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They called us enemy by George Takei: Review/summary
Book cover for They called us enemy

They called us enemy

By George Takei, Justin Eisinger, et al.

Length: 208 pages

Rating: 9.5/10

First Published: 2019

Get it: UK 🇬🇧 | US 🇺🇸

Last read: 2021

After the Pearl Harbor attack, many Japanese-Americans in the US were forced out of their homes by the government and put in military camps.

This graphic novel is a memoir about George Takei’s life that focuses on his family’s experience in internment. George (famous for Sulu in Startrek and Hiro’s dad in Heroes) was 4 years old when his family left their home.

The memoir won the American Book Award and Eisner Award for Best Reality-Based Work.


I remembered being stunned when I first heard about the internment. It seems most history curricula in Europe erased it.

The book goes through many historical events, the loyalty questionnaire, the citizenship trials, and how his mother almost got deported. It begins when George’s family is first taken out of their home. George was 5 years old.

Disclaimer: There’s a controversy about the correct term for the camps. That’s beyond the scope of this. It’s a book review.

The back cover of the book.

The art is greyscale, light and soft, with round shapes. Nothing particularly violent is ever showed in the book.

A bird's eye view of the camp, with detailed drawing of that contrasts with characters

There’s always a fine balance to strike when depicting humans in complex, historical situations. You want to represent reality but not too much. Maus is the most extreme example, simplifying humans to mouse, rats or dogs.

George's mother is crying, and he looks at her.


George speaks fondly about his mother’s attitude. No matter what happened, she was determined to create a pleasant experience for her children.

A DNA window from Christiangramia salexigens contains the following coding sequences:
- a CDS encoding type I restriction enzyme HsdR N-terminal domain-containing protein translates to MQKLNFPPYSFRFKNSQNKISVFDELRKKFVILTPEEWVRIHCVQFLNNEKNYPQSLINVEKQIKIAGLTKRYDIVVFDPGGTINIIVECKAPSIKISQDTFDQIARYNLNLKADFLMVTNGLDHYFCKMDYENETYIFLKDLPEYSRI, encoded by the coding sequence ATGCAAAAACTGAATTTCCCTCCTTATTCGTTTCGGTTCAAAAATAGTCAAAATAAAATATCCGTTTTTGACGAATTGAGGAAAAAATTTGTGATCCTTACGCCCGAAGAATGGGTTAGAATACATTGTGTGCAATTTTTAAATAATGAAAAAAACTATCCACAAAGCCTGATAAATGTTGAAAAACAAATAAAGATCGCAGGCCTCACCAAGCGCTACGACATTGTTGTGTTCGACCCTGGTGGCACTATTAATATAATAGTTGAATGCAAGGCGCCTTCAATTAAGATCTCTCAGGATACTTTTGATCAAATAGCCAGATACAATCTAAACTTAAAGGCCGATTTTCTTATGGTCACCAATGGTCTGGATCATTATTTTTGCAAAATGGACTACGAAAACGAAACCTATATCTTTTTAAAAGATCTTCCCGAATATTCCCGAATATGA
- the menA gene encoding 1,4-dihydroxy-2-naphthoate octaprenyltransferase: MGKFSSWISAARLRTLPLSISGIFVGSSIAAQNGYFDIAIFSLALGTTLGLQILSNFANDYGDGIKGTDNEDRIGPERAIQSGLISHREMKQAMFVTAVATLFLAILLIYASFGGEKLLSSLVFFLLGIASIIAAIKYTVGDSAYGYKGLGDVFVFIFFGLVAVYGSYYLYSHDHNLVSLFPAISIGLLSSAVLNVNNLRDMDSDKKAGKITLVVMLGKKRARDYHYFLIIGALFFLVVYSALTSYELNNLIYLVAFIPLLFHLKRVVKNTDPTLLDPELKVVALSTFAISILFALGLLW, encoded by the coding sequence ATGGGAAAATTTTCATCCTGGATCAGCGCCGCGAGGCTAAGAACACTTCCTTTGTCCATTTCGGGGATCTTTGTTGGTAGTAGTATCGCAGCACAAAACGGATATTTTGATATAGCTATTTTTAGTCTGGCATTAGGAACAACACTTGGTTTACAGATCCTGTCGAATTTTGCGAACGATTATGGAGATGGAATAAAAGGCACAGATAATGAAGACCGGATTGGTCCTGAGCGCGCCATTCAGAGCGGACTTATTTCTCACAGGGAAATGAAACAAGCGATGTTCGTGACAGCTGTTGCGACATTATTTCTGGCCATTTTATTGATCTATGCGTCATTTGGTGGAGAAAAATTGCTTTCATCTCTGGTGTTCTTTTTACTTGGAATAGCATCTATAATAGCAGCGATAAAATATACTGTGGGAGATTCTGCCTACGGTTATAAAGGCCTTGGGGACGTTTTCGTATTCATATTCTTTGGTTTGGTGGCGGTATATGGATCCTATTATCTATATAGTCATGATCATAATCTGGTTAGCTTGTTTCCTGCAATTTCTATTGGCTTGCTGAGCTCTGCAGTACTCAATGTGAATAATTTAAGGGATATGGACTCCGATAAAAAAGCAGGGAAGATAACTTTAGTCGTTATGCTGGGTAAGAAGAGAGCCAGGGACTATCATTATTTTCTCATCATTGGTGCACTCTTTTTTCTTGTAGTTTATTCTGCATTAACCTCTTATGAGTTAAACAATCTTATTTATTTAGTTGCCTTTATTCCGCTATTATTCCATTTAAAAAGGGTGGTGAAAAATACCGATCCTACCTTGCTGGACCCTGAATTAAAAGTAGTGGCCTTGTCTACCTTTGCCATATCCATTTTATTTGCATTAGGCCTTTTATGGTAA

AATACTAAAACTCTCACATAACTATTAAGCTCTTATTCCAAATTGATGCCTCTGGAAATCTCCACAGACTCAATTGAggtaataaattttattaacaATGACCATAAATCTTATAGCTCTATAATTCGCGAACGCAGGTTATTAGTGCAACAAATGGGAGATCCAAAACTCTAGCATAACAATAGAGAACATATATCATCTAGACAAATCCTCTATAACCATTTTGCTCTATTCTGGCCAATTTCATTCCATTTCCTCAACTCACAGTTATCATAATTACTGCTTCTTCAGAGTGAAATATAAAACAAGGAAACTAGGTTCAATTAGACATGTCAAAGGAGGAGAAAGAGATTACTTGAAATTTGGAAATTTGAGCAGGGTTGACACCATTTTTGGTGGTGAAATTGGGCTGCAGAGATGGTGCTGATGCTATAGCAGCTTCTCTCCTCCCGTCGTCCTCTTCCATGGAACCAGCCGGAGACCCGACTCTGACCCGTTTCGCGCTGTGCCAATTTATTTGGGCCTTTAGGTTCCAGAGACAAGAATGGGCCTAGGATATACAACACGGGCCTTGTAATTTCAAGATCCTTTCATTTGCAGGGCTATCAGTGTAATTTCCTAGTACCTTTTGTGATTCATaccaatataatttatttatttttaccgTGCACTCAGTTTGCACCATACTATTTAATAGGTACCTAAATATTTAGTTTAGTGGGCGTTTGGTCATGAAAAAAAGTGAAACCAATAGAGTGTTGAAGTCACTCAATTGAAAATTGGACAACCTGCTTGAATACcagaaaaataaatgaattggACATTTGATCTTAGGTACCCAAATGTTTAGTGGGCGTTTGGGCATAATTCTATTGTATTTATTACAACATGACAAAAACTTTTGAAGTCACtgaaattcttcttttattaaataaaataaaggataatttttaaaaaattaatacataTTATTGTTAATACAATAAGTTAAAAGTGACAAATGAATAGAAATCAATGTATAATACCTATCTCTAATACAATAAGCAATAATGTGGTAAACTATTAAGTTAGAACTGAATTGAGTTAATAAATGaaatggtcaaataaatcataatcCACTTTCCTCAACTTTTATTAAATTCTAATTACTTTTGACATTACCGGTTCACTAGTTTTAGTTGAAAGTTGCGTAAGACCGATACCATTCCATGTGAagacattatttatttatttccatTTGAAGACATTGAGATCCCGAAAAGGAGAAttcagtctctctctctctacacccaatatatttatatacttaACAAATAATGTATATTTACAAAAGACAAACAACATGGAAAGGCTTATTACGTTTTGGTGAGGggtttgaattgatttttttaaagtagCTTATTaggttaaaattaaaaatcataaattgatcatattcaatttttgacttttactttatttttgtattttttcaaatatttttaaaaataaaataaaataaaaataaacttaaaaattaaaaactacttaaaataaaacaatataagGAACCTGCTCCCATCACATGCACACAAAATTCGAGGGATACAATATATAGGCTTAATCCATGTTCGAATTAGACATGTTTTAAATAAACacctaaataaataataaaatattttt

George and his family were first put in the Rohwer Relocation Center, in Arkansas. It was hot and humid, but they made friends and collaboration was prevalent. The family spent 1 year and 7 months in Arkansas. Then, they were moved to Tule Lake, where the atmosphere was a lot more tense.

He mentions Herbert Nicholson from Vroman Bookstore who always helped people in the camps. I’m always amazed by actions like this. They remind me of this quote from The Hobbit.

I have found that it is the small everyday deed of ordinary folks that keep the darkness at bay. Small acts of kindness and love.”
— J. R. R. Tolkien

George spent a total of 4 years behind wires.

The rest of the books breezes through his adult life. Here are a few noteworthy events:

  • Back in Los Angeles after the camps, George remembers a teacher giving him a hard time for no reason.
  • He met and protested with Martin Luther King.
  • Startrek was the best time of his life. His fame gave him reach to share and advance his ideas.
  • In 1991, he got $20,000 in cash as a compensation from the US government.

Highlights and covers are copyright to their respective authors.